Last updated on November 26th, 2014 at 08:35 am
So an area I haven’t wandered into is webcomics doing what print comics have all sealed up. Superheroes. It’s a tough area, when you have a whole industry that is focused in on that one genre. You are putting yourself out there up against work that is done by very talented professionals who do this for a living. And anyone doing a superhero webcomic is quite probably doing it with an eye to making the switchover to ACTUALLY drawing their favourite hero. It’s like an audition piece. With that in mind, let’s take a look at Vengador.
The story is broken up into issues, 22 pages at a go, currently he’s just starting Issue 4. The first 3 issues are largely focused on setting up our hero Eric Martin, and the court case that drives him to take the law into his own hands. The first issue is the proceedings of the trial with a series of flashbacks setting up the history of the molestation of his sister at the hands of Sydney Shaw. The issue ends with the verdict and Eric set on what he now must do. As well as a number of flashbacks, there is ongoing narration by Eric.
It can get a bit overwhelming and feels familiar. The mean world viewpoint, the grim voiceover narration and the vengeance origin are all staples of a certain type of story. The Punisher, Batman any of the anti-hero types. And that’s fine, they are a popular sub genre. The challenge is doing something really new with it.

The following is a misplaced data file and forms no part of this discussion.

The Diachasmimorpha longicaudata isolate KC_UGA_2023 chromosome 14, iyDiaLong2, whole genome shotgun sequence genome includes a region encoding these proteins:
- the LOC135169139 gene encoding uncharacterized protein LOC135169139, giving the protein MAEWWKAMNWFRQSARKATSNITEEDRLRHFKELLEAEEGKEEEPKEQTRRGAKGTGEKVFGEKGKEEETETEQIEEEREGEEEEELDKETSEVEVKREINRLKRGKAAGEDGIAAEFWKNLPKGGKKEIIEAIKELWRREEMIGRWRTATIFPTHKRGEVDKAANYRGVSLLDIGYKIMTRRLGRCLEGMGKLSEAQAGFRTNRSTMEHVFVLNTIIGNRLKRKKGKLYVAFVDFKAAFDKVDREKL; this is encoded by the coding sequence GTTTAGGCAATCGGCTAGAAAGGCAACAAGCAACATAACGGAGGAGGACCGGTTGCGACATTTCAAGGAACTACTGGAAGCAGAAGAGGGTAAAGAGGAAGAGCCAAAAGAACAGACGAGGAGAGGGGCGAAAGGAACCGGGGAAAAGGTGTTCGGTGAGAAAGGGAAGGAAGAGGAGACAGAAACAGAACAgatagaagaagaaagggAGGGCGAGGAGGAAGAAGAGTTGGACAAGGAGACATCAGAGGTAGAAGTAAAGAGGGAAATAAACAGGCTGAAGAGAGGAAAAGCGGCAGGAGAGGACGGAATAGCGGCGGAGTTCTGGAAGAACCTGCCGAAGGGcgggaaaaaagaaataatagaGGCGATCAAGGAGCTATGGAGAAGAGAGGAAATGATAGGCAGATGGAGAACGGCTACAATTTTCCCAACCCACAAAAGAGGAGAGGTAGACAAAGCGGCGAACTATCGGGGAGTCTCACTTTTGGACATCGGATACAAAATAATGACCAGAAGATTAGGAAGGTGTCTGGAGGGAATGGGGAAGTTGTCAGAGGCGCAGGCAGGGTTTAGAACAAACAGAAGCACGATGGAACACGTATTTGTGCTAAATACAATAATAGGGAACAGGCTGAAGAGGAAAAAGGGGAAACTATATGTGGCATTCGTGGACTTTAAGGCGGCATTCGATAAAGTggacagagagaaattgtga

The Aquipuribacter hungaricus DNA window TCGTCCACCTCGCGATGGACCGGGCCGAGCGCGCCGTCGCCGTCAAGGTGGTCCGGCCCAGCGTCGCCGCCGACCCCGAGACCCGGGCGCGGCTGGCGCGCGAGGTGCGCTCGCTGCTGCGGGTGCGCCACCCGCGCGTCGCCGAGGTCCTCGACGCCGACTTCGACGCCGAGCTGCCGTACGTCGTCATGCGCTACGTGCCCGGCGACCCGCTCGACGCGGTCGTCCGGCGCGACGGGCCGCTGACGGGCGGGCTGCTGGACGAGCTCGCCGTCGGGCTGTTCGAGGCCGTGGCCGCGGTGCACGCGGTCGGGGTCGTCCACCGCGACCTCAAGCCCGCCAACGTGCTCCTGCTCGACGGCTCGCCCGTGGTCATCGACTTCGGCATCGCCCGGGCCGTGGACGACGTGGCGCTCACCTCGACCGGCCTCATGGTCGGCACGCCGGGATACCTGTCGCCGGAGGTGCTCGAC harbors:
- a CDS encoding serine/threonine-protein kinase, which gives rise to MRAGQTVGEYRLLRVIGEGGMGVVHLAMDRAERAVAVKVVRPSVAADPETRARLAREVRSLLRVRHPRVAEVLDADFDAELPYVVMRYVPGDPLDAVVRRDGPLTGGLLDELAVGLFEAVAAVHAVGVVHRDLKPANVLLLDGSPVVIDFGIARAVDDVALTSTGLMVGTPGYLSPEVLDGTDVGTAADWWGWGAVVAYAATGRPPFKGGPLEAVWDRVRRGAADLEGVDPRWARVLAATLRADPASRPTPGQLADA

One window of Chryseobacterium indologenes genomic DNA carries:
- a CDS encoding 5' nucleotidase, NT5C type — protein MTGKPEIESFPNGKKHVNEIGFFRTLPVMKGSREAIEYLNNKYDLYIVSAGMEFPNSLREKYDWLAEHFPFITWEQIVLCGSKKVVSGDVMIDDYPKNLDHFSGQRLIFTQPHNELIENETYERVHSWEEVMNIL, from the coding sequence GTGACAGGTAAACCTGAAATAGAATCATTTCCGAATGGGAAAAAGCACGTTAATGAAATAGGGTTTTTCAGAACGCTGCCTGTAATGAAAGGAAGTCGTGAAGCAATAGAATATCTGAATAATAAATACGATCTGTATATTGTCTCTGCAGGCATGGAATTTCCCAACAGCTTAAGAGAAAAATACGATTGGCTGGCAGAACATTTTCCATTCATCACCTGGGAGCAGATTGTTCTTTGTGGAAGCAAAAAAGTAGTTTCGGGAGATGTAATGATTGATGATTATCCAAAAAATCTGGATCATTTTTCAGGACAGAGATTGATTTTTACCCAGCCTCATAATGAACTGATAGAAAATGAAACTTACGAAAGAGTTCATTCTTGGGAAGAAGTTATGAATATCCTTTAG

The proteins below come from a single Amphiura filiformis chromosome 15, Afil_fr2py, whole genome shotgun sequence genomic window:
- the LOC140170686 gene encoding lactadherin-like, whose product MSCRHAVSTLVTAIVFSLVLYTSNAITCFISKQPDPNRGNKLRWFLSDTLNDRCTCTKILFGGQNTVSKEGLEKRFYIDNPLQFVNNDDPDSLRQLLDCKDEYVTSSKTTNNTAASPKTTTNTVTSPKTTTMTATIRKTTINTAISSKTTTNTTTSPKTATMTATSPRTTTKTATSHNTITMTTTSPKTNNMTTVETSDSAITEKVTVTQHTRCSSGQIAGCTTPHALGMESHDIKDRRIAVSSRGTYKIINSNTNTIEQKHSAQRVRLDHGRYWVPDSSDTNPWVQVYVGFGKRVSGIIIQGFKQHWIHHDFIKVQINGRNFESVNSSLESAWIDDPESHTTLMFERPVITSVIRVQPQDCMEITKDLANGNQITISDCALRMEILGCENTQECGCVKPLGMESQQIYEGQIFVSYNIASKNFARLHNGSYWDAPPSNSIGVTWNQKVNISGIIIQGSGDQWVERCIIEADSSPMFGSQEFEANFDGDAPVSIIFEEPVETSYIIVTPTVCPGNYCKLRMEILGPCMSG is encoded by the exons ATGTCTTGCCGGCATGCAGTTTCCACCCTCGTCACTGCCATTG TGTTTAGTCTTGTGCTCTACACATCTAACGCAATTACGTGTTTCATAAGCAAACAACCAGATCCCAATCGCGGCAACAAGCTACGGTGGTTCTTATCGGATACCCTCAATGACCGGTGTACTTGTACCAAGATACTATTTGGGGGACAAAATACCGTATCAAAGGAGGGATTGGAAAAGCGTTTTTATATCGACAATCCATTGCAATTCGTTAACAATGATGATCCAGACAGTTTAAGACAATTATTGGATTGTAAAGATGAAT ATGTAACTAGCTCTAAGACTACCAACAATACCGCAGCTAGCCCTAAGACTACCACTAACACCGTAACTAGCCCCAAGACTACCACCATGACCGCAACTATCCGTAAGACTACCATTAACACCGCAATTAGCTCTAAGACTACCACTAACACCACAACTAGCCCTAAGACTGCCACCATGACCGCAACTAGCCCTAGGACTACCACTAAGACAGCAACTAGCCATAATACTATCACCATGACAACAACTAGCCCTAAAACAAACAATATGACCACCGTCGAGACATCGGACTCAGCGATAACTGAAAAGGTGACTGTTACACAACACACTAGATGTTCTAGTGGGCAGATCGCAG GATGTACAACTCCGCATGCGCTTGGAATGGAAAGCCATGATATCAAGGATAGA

James Gilarte is the writer of Vengador, but I think he has also at times been the artist. It’s hard to tell, the newer ‘issues’ list Rowel Roque as the artist, and it looks like he has gone back and done part of the first issue as well. But there are pages not done by Rowel that I’m guessing are James’. these are in colour. They are simply put, rough.
Rowel on the other hand has a really interesting style. It’s almost as if every panel was a photo he has traced in Adobe Illustrator. It’s a bit like clip art images. But the line work is quite nice, even with the flat line weight. If I had to guess, I’d say it’s done digitally. It’s also all but begging for colour. Again, it all seems a bit like an audition piece. The lettering is noted as being by Katherine Lambos and would improve with less leading between lines of text and some better spacing within the word balloons.
All in all, it’s beginner work. There is some promise, and just the fact that they’ve done as many pages as they have is good. Many never get past that first 24. And that’s the real thing I want to say about Vengador. Given a couple years and a dozen more issues, it could become something. It may be that Gilarte has a grand dream for the story that will prove to be quite unique.